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A Roundup of Less Expensive Ways to Travel to Europe on Miles

Most airlines (as you can see in my chart) require roughly the same number of miles to get to Europe. But not all airlines…

There are good deals out there that we’ve talked about before piecemeal, but I thought it would be helpful to have all of these in one place. If you’re thinking about a trip to Europe this summer, you’re probably fretting over the (once again) ridiculous fares to get there. Don’t give up hope (yet) – these options represent some opportunities to get there even if you don’t have a ton of miles in your accounts.

Aer Lingus to Dublin using Avios points. British Airways Avios only requires 25,000 points for roundtrip flights on Aer Lingus to Ireland from Boston (50,000 for business class) and does not impose fuel surcharges. Flights from New York and Chicago are just 40,000 points round trip. Coach availability from Boston is fantastic, and pretty good from New York. You can look up availability on Qantas’ site, though I would still call British Airways to check because there were days where Qantas wasn’t showing business class availability but the BA agent I spoke with said she did have a couple of seats available. And don’t bother looking on United’s site — they show availability from Boston but not from New York.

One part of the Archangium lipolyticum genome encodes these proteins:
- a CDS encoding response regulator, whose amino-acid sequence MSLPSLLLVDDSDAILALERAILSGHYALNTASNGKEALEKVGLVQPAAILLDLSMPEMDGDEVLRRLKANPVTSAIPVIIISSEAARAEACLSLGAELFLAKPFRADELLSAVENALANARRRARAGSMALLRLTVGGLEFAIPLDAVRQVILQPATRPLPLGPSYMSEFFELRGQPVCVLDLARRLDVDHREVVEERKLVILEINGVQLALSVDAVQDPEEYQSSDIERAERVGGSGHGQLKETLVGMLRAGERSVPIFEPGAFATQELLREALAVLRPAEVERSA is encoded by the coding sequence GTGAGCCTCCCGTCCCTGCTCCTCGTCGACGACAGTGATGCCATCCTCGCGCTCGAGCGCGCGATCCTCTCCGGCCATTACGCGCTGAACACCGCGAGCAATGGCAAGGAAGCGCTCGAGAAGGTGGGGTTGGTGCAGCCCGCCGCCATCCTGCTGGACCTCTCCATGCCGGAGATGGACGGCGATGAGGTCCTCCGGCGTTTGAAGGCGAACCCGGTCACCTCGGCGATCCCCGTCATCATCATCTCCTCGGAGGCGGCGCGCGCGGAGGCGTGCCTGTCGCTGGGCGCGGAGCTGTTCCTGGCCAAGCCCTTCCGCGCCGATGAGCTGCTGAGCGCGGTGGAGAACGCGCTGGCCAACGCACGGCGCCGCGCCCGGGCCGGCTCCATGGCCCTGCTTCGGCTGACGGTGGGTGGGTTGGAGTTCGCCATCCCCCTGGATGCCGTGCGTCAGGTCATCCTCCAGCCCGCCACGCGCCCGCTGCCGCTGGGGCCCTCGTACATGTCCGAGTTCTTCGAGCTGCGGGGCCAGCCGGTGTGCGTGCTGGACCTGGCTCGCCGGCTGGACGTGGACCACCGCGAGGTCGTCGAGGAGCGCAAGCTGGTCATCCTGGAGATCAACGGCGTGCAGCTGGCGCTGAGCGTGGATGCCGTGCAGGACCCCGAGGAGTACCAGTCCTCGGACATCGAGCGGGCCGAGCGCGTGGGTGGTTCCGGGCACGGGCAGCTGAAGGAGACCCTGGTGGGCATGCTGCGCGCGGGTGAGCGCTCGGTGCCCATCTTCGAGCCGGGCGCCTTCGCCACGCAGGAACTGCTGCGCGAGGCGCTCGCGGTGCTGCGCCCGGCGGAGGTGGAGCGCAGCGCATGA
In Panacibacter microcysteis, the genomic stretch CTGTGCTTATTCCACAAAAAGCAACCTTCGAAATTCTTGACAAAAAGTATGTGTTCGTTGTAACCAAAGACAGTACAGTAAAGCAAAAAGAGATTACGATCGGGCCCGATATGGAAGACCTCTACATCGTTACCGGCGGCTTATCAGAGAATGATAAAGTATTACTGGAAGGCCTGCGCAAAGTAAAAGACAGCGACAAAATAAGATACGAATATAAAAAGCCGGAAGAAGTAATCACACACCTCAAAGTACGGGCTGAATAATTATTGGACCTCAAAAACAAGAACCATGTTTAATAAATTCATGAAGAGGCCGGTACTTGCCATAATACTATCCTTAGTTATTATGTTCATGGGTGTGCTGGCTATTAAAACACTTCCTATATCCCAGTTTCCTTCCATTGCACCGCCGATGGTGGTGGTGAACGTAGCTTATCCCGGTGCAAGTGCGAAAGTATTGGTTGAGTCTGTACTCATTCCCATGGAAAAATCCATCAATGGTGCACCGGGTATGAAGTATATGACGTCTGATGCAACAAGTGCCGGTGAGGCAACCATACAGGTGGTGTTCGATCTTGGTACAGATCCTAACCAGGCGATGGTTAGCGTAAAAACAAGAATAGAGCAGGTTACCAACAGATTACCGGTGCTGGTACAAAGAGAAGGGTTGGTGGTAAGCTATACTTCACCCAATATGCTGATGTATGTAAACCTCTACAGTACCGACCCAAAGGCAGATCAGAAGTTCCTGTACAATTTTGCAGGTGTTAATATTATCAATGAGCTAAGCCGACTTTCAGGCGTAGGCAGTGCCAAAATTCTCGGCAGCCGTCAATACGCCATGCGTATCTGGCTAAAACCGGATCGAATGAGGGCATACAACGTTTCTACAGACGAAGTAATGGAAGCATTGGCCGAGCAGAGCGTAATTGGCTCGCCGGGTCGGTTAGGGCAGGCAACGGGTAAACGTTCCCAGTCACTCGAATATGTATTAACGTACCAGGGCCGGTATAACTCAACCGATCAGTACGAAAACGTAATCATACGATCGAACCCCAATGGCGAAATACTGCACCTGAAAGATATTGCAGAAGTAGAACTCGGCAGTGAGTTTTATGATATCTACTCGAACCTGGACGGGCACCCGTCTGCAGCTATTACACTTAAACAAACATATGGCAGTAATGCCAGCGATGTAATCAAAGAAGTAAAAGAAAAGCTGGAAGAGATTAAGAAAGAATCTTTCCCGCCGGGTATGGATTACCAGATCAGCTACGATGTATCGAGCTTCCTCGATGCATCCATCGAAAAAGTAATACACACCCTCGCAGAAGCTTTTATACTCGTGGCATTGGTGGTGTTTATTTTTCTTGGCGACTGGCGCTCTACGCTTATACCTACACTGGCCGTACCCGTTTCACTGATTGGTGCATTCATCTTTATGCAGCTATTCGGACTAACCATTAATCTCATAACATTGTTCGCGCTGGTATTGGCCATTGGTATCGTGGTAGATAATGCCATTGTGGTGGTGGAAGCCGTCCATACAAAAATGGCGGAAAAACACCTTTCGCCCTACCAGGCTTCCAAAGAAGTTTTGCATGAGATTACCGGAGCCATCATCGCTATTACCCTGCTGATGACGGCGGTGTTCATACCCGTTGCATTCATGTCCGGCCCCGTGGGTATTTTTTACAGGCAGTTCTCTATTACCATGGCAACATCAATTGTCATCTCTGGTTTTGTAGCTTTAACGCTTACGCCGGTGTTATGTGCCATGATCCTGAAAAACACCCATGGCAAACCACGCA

United and US Airways to Europe (and Israel) using ANA miles. ANA apparently no longer charges fuel surcharges on US Airways and United Airlines flights, which is fantastic because of their mileage-based award chart. That means New York – London is just 38,000 ANA miles in coach or 63,000 in business. Most of the rest of Europe is 43,000/68,000. Israel is 60,000/90,000. You can get miles into your ANA account by transferring from Starwood or Membership Rewards. If United shows Saver award availability, you can book using ANA miles.

Air Berlin to Dusseldorf and Berlin using Avios points. BA just charges 20,000 Avios points each way in coach (40k in business class) for Air Berlin flights from New York to Dusseldorf and Berlin. and there are no fuel surcharges.

Delta to Israel using Flying Blue miles. Availability is poor, of course, but if you can find availability on Delta for their nonstops to Israel, Flying Blue considers Israel to be part of Europe so it’s only 50,000 miles round trip — and they don’t impose fuel surcharges when flying on Delta metal. Plus, unlike Delta, you can book a one-way. You can check availability on Air France’s website.

Emirates to Milan using JAL miles. The service doesn’t launch until October, but as Lucky pointed out, if you use JAL miles (transfer from Starwood) it’s only 39,000 miles roundtrip in coach or 63,000 in business class.

British Airways or American Airlines using LAN points. LAN does not charge fuel surcharges on Oneworld partners, so you can fly to Europe on BA or American Airlines without paying the surcharges that Avios would impose. This is helpful because LAN has a distance-based award chart. Note that these are in Kilometers, but basically to most of Europe it’s 30,000 miles (60,000 KMs) roundtrip in coach and 70,000 (140,000 Kms) in business class. And you can even redeem for Premium Economy seats, which is helpful if you want to fly Openskies to Paris. You can transfer to LAN from Starwood, and you’ll get the 5,000 mile bonus with a 20,000 mile transfer. With LAN, if you transfer 20,000 Starwood points you’ll earn 50,000 LAN Kms.